Walsh Talks Boston Final

walsh.pngAnd then there were two…MA Rep. Marty Walsh was on today talking issues both broad and very specific. He will be in the Boston mayoral final Nov. 5th. against City Councilor John Connolly.

Before you listen below, I’d advise opening his campaign site’s platform (Issues) page. You can tunnel down into his eight topic areas. We refer to some of that in today’s show. In particular, his integration of technology into policy may be surprising and even refreshing.

We started with a discussion of transparency and accountability, and not just as passing mentions, buzzwords a candidate may feel compelled to allow in literature. His platform has those ideas and terms interwoven. Listen in as Walsh explains how he thinks his obligation as mayor to constituents would include these throughout. He later reflects this attitude in other areas during our conversation.

Some of his concepts for improving Boston are simple, but important, such as being able to pay real-estate taxes online. He spoke of his own frustrations in trying to find information, such as details on Boston schools, which should be easily available online. Other concepts involve tens of thousands of new housing units, plus new or expanded industries to put jobs where residents are. He claims he envisions adding housing units and business in ways that will let residents stay in their neighborhoods and maintain those areas’ identity while Boston grows.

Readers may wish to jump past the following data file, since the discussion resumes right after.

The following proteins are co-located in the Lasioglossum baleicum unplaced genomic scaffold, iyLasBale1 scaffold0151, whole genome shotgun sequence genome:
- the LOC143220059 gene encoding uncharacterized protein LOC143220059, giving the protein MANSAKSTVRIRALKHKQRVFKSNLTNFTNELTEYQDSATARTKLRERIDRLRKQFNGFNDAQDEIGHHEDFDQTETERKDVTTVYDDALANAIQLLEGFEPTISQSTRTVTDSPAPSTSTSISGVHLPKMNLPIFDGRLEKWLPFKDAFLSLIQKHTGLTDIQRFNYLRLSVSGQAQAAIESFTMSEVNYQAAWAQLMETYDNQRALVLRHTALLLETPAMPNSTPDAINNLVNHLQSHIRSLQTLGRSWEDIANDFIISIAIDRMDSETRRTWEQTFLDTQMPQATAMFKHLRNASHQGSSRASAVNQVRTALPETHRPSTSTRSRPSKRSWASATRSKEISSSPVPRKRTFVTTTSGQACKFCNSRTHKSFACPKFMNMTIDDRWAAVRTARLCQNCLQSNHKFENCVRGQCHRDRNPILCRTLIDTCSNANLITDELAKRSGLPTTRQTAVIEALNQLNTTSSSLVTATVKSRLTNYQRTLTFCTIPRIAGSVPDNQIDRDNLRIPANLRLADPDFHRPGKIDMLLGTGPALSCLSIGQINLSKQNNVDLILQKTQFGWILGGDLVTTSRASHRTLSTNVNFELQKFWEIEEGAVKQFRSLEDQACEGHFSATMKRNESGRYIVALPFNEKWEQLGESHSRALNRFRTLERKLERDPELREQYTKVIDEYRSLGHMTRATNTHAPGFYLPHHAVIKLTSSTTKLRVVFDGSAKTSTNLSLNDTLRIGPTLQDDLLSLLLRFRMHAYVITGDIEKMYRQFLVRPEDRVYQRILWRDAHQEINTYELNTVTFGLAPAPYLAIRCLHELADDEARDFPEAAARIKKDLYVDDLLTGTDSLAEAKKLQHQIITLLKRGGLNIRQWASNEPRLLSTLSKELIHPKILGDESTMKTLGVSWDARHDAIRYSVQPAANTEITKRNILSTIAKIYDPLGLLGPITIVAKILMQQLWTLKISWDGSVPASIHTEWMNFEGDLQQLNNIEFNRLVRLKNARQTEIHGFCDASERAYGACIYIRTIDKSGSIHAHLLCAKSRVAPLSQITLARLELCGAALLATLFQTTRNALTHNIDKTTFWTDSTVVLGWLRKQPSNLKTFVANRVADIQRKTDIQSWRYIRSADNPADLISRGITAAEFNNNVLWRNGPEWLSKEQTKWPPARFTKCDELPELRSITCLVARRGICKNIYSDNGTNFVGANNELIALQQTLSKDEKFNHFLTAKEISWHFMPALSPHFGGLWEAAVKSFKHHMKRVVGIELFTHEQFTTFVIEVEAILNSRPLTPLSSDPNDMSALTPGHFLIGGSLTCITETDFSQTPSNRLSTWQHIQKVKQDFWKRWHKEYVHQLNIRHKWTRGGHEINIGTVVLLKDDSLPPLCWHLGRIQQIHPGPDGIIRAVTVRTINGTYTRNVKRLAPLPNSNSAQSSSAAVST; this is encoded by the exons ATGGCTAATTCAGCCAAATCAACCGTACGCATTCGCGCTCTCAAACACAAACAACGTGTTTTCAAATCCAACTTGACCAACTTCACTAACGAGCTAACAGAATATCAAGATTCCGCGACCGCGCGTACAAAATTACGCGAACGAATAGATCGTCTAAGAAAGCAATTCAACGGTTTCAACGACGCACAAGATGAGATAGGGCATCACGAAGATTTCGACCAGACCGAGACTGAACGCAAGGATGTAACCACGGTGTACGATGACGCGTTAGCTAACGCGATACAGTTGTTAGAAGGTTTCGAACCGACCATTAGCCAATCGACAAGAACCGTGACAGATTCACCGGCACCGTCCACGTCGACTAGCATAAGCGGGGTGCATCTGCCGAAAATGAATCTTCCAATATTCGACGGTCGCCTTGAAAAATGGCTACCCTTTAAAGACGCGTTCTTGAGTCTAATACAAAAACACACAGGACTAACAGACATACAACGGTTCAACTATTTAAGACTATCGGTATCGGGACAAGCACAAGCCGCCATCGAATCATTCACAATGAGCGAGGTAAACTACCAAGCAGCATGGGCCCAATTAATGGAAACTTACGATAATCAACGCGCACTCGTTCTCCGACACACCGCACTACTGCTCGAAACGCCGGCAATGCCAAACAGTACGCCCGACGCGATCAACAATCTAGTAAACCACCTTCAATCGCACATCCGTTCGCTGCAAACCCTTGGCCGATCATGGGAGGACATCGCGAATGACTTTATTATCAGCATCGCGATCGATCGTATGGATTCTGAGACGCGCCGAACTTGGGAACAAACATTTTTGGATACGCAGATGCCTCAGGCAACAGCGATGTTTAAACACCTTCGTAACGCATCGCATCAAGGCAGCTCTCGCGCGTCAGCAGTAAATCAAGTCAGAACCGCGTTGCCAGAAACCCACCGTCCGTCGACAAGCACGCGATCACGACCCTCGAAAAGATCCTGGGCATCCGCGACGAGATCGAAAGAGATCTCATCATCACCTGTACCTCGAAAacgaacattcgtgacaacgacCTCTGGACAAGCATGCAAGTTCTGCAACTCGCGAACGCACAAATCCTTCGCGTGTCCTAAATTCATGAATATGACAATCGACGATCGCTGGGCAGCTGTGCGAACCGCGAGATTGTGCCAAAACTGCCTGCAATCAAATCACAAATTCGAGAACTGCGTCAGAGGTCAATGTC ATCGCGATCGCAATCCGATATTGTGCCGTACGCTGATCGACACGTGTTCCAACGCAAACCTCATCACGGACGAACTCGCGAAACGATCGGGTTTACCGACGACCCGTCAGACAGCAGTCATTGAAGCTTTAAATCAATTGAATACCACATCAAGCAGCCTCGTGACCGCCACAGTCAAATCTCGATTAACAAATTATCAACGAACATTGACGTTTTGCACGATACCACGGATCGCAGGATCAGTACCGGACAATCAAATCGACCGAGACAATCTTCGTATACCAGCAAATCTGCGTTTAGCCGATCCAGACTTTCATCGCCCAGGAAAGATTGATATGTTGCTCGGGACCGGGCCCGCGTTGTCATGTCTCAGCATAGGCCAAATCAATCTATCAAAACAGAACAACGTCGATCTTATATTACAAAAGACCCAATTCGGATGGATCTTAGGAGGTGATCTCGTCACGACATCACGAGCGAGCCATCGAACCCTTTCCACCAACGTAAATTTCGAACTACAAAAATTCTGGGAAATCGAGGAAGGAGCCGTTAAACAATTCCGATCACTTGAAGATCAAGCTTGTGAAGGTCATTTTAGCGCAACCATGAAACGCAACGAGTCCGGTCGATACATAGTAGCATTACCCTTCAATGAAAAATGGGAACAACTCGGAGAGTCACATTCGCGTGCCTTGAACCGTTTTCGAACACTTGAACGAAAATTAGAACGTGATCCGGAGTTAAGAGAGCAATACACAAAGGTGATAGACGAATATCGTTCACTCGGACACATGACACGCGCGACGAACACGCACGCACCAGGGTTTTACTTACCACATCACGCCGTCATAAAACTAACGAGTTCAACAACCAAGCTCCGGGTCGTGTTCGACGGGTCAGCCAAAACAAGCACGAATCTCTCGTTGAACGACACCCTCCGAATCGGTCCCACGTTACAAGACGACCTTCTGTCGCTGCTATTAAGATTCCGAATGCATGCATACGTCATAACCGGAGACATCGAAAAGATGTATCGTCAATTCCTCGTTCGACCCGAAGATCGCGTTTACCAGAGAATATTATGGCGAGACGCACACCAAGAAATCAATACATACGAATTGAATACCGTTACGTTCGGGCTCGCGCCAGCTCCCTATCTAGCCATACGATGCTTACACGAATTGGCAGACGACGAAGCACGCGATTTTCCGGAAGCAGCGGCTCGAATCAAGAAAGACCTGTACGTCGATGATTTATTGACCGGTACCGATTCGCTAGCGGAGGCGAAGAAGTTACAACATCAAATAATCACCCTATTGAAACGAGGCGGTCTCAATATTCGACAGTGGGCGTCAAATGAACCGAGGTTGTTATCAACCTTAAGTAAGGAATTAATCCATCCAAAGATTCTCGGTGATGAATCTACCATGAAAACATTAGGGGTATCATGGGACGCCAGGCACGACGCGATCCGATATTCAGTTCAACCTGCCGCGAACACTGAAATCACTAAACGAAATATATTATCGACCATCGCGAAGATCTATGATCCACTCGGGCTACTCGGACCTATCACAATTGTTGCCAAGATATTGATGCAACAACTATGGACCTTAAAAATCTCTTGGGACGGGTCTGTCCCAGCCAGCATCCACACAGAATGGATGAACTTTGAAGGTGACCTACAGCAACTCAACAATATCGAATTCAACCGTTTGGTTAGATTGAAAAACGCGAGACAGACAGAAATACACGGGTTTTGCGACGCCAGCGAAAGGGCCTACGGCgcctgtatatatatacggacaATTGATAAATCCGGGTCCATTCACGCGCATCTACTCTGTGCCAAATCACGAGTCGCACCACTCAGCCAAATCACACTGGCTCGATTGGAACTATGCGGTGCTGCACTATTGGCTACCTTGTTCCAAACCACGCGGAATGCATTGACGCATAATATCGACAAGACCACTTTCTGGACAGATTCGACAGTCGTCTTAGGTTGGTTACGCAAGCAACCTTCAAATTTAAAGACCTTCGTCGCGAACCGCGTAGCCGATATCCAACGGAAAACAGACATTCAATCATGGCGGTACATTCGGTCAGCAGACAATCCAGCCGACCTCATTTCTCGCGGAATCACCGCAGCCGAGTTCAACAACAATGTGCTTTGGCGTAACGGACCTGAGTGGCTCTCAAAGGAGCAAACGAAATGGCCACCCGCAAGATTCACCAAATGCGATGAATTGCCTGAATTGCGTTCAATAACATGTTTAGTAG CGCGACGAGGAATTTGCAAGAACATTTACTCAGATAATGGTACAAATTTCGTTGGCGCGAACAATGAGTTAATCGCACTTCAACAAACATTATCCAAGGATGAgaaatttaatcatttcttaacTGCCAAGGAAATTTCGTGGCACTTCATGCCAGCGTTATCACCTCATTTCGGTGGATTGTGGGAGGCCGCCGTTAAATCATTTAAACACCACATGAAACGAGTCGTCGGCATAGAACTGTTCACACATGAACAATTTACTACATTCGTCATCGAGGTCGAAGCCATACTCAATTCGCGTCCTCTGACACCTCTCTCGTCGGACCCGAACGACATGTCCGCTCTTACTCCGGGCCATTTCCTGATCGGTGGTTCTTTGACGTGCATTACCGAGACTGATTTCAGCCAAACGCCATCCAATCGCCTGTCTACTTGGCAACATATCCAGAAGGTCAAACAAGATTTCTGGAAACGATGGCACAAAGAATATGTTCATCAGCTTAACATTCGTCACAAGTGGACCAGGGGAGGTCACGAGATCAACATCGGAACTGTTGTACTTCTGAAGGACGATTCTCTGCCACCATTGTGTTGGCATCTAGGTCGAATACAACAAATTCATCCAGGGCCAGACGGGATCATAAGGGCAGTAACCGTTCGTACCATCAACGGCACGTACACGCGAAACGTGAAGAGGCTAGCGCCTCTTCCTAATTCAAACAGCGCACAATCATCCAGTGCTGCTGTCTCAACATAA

He also said that he shared or was taking good ideas from some of the others who had run in the mayoral preliminary. Two, Felix Arroyo and John Barros, endorsed him today. Also, he likes Mike Ross’ approach to transit oriented development.

Click below to hear how he differentiates himself from Connolly, although both have reputations for and careers built on progressive positions. Walsh makes much of having been a legislator with a record of voting on thorny issues, not just talking about them. To my relief though, he agreed that the campaign must remain about issues and not devolve into class warfare, or as I put it, work boots against tassel loafers.

Also, Walsh dealt bluntly with the labor issues and the numerous areas of negotiations bound to face the next mayor. Noting he had sat on both sides of the table, he said he’d be active in negotiations, laying his cards on the table at the beginning and saying what the limits were.

He was plainspoken.


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